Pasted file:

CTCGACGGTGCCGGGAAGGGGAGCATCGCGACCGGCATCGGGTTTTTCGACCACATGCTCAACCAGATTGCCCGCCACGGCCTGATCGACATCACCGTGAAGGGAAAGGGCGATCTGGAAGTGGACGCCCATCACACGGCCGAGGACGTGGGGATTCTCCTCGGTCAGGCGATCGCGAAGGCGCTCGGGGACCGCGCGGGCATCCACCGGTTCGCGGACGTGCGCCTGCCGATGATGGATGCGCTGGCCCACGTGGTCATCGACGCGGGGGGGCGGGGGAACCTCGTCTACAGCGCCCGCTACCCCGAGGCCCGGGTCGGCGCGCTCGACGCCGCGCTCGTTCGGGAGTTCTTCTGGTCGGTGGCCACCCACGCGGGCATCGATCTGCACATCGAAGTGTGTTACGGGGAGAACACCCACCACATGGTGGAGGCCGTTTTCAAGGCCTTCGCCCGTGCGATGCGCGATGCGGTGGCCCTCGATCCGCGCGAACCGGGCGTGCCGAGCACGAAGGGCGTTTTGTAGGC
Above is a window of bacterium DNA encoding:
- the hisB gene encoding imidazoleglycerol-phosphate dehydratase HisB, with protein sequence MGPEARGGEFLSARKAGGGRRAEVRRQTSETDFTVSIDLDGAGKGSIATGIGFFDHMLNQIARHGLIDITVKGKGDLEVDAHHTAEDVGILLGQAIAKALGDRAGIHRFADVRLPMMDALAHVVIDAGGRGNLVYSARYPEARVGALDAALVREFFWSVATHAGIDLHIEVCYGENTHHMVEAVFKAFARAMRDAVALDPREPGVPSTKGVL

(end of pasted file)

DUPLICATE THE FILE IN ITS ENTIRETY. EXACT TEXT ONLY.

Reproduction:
CTCGACGGTGCCGGGAAGGGGAGCATCGCGACCGGCATCGGGTTTTTCGACCACATGCTCAACCAGATTGCCCGCCACGGCCTGATCGACATCACCGTGAAGGGAAAGGGCGATCTGGAAGTGGACGCCCATCACACGGCCGAGGACGTGGGGATTCTCCTCGGTCAGGCGATCGCGAAGGCGCTCGGGGACCGCGCGGGCATCCACCGGTTCGCGGACGTGCGCCTGCCGATGATGGATGCGCTGGCCCACGTGGTCATCGACGCGGGGGGGCGGGGGAACCTCGTCTACAGCGCCCGCTACCCCGAGGCCCGGGTCGGCGCGCTCGACGCCGCGCTCGTTCGGGAGTTCTTCTGGTCGGTGGCCACCCACGCGGGCATCGATCTGCACATCGAAGTGTGTTACGGGGAGAACACCCACCACATGGTGGAGGCCGTTTTCAAGGCCTTCGCCCGTGCGATGCGCGATGCGGTGGCCCTCGATCCGCGCGAACCGGGCGTGCCGAGCACGAAGGGCGTTTTGTAGGC
Above is a window of bacterium DNA encoding:
- the hisB gene encoding imidazoleglycerol-phosphate dehydratase HisB, with protein sequence MGPEARGGEFLSARKAGGGRRAEVRRQTSETDFTVSIDLDGAGKGSIATGIGFFDHMLNQIARHGLIDITVKGKGDLEVDAHHTAEDVGILLGQAIAKALGDRAGIHRFADVRLPMMDALAHVVIDAGGRGNLVYSARYPEARVGALDAALVREFFWSVATHAGIDLHIEVCYGENTHHMVEAVFKAFARAMRDAVALDPREPGVPSTKGVL